I never really liked the direction CORS (cross-origin resource sharing) is taking. I think there's a misconception how client-server communication should work.
The general concept is:
Server, I'm sending such request
- Server supports request:
Server:Hello user, I'm sending my response to your request.
- Server does not support request, REFERRER does not match etc:
Server:400 - bad request
But, ok, let's say CORS is doing servers a favor by assuming
400 errors on certain attempts - such as getting user's profile information abusing the fact he's logged on. I think this is indeed good, but looks stupid the way it's now implemented:
Script wants to send request to different origin...
Server, I want to send a request. What requests do you accept?
- Server is aware of CORS:
Server:Hello user, I'm sending my CORS policies.
Browser decides to send or not to send...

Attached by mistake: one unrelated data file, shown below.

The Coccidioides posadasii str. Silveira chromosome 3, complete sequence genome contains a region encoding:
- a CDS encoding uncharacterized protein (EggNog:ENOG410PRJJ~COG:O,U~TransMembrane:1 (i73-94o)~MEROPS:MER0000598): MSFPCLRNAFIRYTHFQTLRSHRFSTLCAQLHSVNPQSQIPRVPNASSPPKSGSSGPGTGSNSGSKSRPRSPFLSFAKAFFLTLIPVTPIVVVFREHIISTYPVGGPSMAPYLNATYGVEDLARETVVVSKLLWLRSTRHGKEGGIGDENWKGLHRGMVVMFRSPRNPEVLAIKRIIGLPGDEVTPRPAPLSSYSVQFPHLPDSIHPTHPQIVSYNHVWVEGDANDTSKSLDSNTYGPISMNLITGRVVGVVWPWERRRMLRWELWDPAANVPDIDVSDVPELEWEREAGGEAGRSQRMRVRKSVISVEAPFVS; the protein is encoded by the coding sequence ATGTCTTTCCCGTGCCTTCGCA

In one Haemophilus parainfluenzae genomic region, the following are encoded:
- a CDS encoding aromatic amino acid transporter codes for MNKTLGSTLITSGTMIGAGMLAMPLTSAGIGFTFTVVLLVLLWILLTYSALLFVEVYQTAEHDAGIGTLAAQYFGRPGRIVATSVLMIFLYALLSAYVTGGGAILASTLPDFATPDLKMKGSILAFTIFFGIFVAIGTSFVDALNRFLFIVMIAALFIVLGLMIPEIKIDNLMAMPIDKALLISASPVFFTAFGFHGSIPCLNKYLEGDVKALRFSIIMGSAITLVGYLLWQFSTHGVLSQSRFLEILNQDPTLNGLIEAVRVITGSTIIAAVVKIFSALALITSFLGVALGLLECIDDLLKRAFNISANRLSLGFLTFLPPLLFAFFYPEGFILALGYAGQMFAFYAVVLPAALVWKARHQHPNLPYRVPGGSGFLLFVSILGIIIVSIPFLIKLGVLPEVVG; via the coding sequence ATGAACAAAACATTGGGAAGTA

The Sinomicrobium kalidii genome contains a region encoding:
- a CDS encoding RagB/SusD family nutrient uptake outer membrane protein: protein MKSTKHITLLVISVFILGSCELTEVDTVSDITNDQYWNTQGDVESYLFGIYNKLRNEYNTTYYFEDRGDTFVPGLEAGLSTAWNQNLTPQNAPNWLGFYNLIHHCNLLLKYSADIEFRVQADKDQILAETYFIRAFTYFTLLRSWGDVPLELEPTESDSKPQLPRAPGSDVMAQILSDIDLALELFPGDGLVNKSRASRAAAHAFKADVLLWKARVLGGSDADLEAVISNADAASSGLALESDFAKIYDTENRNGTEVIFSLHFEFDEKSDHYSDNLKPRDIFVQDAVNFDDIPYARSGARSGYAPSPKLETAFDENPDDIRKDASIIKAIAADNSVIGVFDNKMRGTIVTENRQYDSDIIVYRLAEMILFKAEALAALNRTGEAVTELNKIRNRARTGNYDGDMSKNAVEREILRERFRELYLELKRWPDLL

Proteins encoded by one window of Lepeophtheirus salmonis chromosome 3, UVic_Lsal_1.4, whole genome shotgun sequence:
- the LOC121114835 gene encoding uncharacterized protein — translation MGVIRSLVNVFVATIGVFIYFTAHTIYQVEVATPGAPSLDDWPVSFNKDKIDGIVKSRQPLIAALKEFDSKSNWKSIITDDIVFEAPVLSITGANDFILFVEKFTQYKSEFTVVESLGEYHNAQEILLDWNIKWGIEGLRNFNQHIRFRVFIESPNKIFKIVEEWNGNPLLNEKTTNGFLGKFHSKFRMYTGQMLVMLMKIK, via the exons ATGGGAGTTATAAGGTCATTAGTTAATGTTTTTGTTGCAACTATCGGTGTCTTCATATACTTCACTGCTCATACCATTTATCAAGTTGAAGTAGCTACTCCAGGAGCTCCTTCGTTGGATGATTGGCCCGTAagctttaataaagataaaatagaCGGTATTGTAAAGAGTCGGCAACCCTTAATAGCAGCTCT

- Server is not aware of CORS:
Server:404 - not found
Damn... I just wanted to fetch an image...
But why does CORS not just strip the cookies then? Often scripts want to fetch JSON, other scripts or images from different origin. In that case, they have to establish a server proxy. These proxies are quite popular.
This progress has quite complicated the server independence of web applications (which are now able to save files, parse files and so on).
So what's the point of blocking a GET request I can bypass over a proxy?